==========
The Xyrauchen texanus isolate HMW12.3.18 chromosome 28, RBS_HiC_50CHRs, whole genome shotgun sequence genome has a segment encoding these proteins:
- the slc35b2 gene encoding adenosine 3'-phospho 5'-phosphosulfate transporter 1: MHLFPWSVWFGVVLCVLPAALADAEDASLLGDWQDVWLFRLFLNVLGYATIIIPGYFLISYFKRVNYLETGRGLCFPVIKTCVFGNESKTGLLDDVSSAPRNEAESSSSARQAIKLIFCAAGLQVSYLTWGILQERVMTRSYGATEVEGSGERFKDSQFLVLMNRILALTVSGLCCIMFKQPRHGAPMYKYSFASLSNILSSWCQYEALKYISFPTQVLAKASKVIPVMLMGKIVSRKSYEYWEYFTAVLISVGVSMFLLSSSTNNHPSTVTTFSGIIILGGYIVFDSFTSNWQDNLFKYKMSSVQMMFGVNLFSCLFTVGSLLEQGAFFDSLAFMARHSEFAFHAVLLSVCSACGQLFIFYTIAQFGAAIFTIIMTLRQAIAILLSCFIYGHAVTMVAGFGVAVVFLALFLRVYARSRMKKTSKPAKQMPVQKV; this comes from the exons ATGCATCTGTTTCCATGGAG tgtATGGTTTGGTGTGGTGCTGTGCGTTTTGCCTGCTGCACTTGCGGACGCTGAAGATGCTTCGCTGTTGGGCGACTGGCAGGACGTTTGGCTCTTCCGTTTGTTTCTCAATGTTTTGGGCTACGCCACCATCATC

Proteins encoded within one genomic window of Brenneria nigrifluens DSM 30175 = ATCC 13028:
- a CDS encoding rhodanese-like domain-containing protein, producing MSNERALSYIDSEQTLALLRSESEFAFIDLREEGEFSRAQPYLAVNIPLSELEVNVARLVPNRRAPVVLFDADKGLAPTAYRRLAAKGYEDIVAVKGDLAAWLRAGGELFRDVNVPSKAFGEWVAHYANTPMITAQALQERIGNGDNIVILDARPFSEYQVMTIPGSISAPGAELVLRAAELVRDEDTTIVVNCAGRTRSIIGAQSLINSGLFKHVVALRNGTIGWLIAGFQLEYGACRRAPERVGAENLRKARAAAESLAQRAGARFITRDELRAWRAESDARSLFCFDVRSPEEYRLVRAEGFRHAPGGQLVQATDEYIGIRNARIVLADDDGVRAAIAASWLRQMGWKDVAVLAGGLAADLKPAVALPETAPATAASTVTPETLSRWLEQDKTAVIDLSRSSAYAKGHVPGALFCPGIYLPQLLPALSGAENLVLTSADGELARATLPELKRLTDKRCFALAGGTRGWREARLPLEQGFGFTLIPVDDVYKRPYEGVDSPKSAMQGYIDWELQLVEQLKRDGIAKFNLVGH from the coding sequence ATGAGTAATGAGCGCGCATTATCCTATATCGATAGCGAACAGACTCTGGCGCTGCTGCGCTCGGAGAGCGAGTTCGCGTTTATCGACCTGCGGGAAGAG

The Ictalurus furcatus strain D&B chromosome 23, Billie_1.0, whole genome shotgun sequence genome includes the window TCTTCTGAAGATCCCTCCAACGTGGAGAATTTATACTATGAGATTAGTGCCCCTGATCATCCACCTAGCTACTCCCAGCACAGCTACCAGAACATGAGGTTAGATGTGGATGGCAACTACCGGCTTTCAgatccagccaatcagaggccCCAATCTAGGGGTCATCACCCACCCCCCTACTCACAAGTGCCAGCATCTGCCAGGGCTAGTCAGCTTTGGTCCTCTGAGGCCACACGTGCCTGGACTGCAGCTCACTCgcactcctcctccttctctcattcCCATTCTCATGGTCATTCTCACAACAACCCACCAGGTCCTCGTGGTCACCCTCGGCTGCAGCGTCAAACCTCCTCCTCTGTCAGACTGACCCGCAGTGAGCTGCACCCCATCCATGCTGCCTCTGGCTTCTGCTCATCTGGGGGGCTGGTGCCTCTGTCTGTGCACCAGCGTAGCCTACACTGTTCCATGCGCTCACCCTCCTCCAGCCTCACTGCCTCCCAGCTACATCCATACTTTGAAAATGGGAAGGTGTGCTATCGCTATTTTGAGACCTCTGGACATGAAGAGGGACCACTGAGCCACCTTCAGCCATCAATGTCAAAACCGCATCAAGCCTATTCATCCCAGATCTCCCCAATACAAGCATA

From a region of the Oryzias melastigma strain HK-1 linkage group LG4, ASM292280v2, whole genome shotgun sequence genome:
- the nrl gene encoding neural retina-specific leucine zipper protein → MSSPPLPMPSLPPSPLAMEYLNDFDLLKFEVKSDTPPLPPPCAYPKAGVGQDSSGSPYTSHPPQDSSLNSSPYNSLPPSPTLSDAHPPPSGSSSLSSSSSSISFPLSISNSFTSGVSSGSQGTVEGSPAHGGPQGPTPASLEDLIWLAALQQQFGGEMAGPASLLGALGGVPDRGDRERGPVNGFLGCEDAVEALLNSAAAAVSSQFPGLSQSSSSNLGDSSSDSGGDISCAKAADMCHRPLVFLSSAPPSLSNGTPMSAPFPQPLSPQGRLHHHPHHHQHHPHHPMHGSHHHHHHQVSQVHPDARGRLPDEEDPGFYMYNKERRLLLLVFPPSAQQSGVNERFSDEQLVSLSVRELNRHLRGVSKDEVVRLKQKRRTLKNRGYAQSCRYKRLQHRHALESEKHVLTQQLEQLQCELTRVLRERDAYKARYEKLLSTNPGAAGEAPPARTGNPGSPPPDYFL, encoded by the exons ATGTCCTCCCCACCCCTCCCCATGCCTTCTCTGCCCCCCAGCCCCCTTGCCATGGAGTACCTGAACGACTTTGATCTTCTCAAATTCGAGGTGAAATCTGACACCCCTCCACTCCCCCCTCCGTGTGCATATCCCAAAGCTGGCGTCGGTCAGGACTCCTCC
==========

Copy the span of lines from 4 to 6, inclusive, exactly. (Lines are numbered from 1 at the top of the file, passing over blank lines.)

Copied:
- a CDS encoding rhodanese-like domain-containing protein, producing MSNERALSYIDSEQTLALLRSESEFAFIDLREEGEFSRAQPYLAVNIPLSELEVNVARLVPNRRAPVVLFDADKGLAPTAYRRLAAKGYEDIVAVKGDLAAWLRAGGELFRDVNVPSKAFGEWVAHYANTPMITAQALQERIGNGDNIVILDARPFSEYQVMTIPGSISAPGAELVLRAAELVRDEDTTIVVNCAGRTRSIIGAQSLINSGLFKHVVALRNGTIGWLIAGFQLEYGACRRAPERVGAENLRKARAAAESLAQRAGARFITRDELRAWRAESDARSLFCFDVRSPEEYRLVRAEGFRHAPGGQLVQATDEYIGIRNARIVLADDDGVRAAIAASWLRQMGWKDVAVLAGGLAADLKPAVALPETAPATAASTVTPETLSRWLEQDKTAVIDLSRSSAYAKGHVPGALFCPGIYLPQLLPALSGAENLVLTSADGELARATLPELKRLTDKRCFALAGGTRGWREARLPLEQGFGFTLIPVDDVYKRPYEGVDSPKSAMQGYIDWELQLVEQLKRDGIAKFNLVGH from the coding sequence ATGAGTAATGAGCGCGCATTATCCTATATCGATAGCGAACAGACTCTGGCGCTGCTGCGCTCGGAGAGCGAGTTCGCGTTTATCGACCTGCGGGAAGAG

The Ictalurus furcatus strain D&B chromosome 23, Billie_1.0, whole genome shotgun sequence genome includes the window TCTTCTGAAGATCCCTCCAACGTGGAGAATTTATACTATGAGATTAGTGCCCCTGATCATCCACCTAGCTACTCCCAGCACAGCTACCAGAACATGAGGTTAGATGTGGATGGCAACTACCGGCTTTCAgatccagccaatcagaggccCCAATCTAGGGGTCATCACCCACCCCCCTACTCACAAGTGCCAGCATCTGCCAGGGCTAGTCAGCTTTGGTCCTCTGAGGCCACACGTGCCTGGACTGCAGCTCACTCgcactcctcctccttctctcattcCCATTCTCATGGTCATTCTCACAACAACCCACCAGGTCCTCGTGGTCACCCTCGGCTGCAGCGTCAAACCTCCTCCTCTGTCAGACTGACCCGCAGTGAGCTGCACCCCATCCATGCTGCCTCTGGCTTCTGCTCATCTGGGGGGCTGGTGCCTCTGTCTGTGCACCAGCGTAGCCTACACTGTTCCATGCGCTCACCCTCCTCCAGCCTCACTGCCTCCCAGCTACATCCATACTTTGAAAATGGGAAGGTGTGCTATCGCTATTTTGAGACCTCTGGACATGAAGAGGGACCACTGAGCCACCTTCAGCCATCAATGTCAAAACCGCATCAAGCCTATTCATCCCAGATCTCCCCAATACAAGCATA

From a region of the Oryzias melastigma strain HK-1 linkage group LG4, ASM292280v2, whole genome shotgun sequence genome: